Cory: A lot of them are. There’s so much information out there. It’s really easy to get a good mental picture of what’s going on in this space. But again we do have a lot of people that are new to us. Hotel guests, tourists, out-of-towners, etc. It's fun because we get an opportunity to lay out what we’re trying to do.

What are the major differences in the wine program from Ssam? Christina: As far as the wine program goes, we’re trying to keep it really small in keeping with Tien’s menu which is really focused and sort of this bistro concept where it’s small but it’s constantly changing. Each wine list is only one page each for white, red, and sparkling. When it’s done it’s done, we switch it out. I also tried to not cater to what I felt like a midtown wine list would looks like because it just doesn’t go with our food. The price point I think is relatively low as well. I wanted to see more wine on more tables rather than just one table with a $700 bottle. We also have a real legitimate bar for the first time and a lot of non-alcoholic beverages. Those are all Colin’s creations.

Has anyone tried to slip you a bribe or name drop at the door to get a table? Christina: I’ve never seen anyone straight up try to slip us money. But some of them do say such weirdo things. Colby: Nothing out of the ordinary that you don’t get at any other restaurant. Cory: This happens at the other restaurants too, but the biggest complaint that I see is people don’t understand why we don’t seat incomplete parties and because we don’t take reservations it’s just something that we have to do to keep it fair. It’s been a little more casual and laid back than I expected though. Christina: Since we have so much space, we haven’t had the same issues that we have downtown. People are happier.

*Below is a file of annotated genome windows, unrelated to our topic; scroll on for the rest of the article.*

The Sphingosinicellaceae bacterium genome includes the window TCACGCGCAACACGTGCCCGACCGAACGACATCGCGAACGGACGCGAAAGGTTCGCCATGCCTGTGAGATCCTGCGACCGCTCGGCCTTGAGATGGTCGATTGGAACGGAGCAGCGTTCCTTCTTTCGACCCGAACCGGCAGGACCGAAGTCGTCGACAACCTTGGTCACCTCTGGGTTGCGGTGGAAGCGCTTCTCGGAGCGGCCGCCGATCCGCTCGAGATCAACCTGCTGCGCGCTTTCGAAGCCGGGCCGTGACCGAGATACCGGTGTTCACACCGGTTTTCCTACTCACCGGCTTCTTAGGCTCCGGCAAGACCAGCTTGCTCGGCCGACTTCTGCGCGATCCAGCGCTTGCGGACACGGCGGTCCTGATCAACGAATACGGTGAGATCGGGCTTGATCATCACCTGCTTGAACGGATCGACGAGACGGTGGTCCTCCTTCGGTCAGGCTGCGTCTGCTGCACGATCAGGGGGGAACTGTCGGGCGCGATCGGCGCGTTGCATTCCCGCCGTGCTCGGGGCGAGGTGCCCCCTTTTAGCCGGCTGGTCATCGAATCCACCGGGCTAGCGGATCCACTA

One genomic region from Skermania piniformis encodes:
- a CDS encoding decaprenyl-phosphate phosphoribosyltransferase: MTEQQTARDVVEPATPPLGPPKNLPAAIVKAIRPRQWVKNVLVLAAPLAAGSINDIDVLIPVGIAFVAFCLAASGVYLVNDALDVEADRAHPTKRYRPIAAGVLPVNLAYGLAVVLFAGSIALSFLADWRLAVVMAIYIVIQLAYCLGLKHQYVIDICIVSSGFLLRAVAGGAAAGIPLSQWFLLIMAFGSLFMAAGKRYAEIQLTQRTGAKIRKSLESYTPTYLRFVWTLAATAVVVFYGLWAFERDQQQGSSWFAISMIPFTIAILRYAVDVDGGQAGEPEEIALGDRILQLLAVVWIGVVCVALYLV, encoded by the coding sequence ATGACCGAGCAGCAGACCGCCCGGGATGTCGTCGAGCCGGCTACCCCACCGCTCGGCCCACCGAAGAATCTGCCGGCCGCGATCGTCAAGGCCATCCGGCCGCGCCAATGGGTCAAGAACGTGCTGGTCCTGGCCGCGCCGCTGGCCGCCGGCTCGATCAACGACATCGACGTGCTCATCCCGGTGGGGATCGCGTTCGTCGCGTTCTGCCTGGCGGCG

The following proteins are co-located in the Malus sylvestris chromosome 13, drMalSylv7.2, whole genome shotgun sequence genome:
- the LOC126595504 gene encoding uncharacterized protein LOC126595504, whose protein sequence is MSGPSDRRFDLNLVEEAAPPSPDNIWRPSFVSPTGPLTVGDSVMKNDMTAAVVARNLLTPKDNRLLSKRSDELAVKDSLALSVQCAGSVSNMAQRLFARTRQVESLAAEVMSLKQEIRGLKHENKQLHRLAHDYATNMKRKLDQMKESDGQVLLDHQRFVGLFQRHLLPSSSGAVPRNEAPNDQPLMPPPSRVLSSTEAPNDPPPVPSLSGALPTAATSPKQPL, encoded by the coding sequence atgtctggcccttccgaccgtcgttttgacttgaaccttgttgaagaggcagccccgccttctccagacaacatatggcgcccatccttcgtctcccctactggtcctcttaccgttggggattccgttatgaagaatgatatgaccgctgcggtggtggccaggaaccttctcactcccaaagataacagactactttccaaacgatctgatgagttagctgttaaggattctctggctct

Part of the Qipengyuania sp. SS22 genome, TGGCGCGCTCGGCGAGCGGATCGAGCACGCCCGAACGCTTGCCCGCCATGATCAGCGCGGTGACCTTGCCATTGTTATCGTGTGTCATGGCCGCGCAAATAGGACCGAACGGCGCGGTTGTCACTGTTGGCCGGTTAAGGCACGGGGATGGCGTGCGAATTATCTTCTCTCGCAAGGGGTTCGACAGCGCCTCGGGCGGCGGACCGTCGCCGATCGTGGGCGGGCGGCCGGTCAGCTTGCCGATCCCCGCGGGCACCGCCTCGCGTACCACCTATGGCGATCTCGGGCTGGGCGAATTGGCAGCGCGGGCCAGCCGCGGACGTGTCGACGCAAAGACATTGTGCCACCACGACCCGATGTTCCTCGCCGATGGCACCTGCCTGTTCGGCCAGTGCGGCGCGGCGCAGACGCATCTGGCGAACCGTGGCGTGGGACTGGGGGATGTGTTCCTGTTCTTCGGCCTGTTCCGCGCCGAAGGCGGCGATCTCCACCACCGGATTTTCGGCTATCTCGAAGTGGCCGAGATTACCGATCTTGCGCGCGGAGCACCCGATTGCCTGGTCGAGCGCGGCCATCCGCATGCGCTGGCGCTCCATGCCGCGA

So, bigger space, less stress? Christina: It creates its own challenges. Colby: People that went to Town come in and they’re like where’s the bar? It’s also funny when people come in and they’re like: "you guys finally reopened!"

What is your most outrageous request thusfar? Cory: I had a guy ask me to watch his car the other day while he ran in to grab something from Milk Bar. Lately I've noticed a lot of diners asking staff to charge their iPhones, etc. Do you get that?. Colby: Yeah! Some guy had an iPhone charger that had four things to plug into it. There was a huge white contraption. They literally plugged up five iPhones and were charging them. Christina: I think someone asked to charge their camera. I still have this reaction when I see a flash go off, because of Ko. I'm like: "No No!" but then I realize,’s fine here.

Have you ever had a request you could not accommodate?: Cory: We’re able to usually make it work as far as seating and stuff goes. Colby somehow manages to work magic and makes some unthinkable things happen down there so we haven’t run into that many issues. You still get folks asking for things that we don’t have or have no way of getting. A lot of people really want to do dessert in the dining room and since we’ve really been focusing on this cheese program, we’re not able to accommodate that request.

Do you feel the no reservations policy (with the exception of Beef 7 Ways) is helpful to diners? Cory: It’s always worked for us in the past and obviously being in this new situation with new clientele I’m sure it will create more unique situations down the road, but so far it’s been working out alright. I guess that was our comfort zone.